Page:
Matthew Yglesias had a fine post up today about popular things in America.
It is not surprising that 3-4 out of every 10 Americans believe crazy things, but what is surprising is when these fringe beliefs are inflated by the press into a “movement” of some kind. The TeaBagger movement is a case in point. If one is generous you could cite evidence that 3 out of ten Americans are TeaBaggers (maybe 4 out of ten if you define most Republicans as TeaBaggers as well). Of course if you give a crazy idea free media it will infect more folks who believe things because they heard it on the teevee.
Yglesias points to this National dynamic with a poll out of Iowa that claims a third of Iowans say they “support the Tea Party Movement”:
55 percent of Americans say they’re personally protected by a guardian angel. 38 percent of Americans have a favorable view of Cuba and 36 percent are favorably disposed toward socialism, but I don’t see anyone writing newspaper articles about how a populist wave of socialism is sweeping the country. The number of Iowans who like the tea party movement is smaller than the number of Americans who want marijuana legalized or the number of Americans who believe the government has had secret contact with extra-terrestrials.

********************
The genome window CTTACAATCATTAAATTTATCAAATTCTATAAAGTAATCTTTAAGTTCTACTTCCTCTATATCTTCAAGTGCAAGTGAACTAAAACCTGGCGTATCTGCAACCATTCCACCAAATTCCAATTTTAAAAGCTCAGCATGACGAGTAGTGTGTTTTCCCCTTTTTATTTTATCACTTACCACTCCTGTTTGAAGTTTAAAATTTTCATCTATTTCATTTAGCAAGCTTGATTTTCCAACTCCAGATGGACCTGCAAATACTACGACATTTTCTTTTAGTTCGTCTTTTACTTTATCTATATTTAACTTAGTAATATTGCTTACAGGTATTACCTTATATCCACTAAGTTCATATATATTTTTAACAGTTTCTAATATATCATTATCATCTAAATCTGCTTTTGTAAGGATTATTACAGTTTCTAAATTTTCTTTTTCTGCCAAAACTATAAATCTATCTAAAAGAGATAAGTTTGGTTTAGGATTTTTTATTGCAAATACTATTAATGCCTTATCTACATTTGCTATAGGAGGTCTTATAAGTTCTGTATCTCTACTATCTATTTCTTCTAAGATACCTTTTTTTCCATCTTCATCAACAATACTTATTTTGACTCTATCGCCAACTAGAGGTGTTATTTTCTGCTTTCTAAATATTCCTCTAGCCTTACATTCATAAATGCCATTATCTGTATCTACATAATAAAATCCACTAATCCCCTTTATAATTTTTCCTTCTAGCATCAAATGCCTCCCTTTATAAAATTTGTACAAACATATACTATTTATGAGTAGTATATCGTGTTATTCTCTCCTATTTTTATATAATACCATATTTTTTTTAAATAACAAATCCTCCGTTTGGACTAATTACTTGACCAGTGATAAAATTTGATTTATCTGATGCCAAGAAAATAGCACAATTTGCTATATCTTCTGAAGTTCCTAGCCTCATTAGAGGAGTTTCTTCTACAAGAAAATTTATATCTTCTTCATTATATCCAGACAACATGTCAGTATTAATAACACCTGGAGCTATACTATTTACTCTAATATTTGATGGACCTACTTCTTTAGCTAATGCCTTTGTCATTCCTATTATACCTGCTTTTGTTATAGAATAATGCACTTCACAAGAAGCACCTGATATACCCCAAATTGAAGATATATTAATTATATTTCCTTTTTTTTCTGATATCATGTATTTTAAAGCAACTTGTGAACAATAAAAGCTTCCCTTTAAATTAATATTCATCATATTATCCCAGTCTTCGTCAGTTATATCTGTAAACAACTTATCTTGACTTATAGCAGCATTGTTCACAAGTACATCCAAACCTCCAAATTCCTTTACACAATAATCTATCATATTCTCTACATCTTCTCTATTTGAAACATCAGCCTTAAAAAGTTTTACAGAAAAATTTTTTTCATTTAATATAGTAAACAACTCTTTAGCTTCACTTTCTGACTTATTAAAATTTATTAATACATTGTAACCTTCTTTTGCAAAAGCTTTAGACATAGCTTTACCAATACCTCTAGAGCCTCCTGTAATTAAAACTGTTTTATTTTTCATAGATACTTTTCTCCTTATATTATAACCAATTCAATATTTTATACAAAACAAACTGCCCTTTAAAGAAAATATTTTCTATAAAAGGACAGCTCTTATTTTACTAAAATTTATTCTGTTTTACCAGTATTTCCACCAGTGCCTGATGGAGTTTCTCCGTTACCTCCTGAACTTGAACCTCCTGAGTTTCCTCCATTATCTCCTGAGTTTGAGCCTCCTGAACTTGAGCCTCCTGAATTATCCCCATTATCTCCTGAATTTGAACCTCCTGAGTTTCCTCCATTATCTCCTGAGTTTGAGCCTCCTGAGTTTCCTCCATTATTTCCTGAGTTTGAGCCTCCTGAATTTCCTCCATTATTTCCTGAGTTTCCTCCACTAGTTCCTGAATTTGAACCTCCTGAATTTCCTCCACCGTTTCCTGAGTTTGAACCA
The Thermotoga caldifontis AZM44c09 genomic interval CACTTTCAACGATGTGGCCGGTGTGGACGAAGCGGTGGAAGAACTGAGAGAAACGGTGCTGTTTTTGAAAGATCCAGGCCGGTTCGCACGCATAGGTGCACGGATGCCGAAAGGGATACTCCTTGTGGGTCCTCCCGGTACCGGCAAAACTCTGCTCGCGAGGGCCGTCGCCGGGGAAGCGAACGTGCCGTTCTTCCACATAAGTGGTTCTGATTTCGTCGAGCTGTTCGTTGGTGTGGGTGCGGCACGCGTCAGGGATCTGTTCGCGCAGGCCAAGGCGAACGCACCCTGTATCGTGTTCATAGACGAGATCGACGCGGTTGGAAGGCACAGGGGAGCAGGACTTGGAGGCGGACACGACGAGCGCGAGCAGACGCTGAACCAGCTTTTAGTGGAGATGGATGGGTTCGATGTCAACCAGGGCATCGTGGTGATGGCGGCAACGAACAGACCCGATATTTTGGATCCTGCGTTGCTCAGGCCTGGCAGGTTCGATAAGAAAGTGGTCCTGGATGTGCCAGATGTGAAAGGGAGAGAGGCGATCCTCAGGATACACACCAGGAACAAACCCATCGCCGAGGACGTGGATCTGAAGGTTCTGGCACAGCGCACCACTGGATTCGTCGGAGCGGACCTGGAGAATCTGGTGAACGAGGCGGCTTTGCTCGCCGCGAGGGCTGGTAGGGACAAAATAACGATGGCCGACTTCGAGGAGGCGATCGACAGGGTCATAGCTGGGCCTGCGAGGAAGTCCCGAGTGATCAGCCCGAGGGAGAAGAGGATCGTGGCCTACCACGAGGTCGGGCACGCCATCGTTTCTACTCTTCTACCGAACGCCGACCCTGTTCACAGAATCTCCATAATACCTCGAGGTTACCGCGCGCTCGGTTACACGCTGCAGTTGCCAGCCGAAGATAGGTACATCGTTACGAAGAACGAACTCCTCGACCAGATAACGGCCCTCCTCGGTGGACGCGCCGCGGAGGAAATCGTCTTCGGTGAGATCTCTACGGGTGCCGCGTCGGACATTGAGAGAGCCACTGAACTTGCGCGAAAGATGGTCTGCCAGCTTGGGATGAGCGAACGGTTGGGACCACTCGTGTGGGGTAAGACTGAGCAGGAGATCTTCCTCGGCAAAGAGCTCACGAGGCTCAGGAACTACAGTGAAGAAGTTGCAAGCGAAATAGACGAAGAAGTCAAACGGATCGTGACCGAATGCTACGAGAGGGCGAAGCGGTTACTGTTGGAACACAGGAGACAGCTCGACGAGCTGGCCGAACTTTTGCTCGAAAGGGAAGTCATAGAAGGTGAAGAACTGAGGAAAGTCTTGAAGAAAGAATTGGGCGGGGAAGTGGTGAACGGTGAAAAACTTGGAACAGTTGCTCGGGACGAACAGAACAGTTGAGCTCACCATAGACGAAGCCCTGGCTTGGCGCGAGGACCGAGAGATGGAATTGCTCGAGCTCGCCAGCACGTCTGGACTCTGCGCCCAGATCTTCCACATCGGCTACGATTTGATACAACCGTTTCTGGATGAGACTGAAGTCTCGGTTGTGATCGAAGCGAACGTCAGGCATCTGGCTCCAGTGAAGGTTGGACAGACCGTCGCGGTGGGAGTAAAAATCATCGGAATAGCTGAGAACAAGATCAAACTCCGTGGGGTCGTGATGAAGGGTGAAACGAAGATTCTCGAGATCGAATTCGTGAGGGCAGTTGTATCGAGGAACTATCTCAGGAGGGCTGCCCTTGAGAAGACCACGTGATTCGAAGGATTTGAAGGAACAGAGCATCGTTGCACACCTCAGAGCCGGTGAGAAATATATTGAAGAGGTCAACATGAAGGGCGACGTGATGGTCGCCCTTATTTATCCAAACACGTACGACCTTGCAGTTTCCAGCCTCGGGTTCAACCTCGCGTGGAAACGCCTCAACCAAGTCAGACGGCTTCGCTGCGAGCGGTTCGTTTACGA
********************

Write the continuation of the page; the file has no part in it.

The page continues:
Polls register largish minorities of the population as saying all kinds of things. It’s very hard to know what to make of any of those polls as snapshots without some kind of context and duration over time. Do people even know what the “tea party” movement is?
As the beltway gasbags gas on about the Tea Parties and the TeaBaggers fluffed at these events by professional Republicans/Wing-nut activists like Dick Armey, Grover Norquist and the gang, I wait for somebody to put their fringe movement in some perspective. So thanks to Yglesias, I now know that they are more popular than folks who believe in Reincarnation but less popular than folks who believe in UFOs.
Somehow, I’m sure that this is all very good news for John McCain.
…and yes, feel free to use this as an open thread. I’m going to go outside and measure the snow.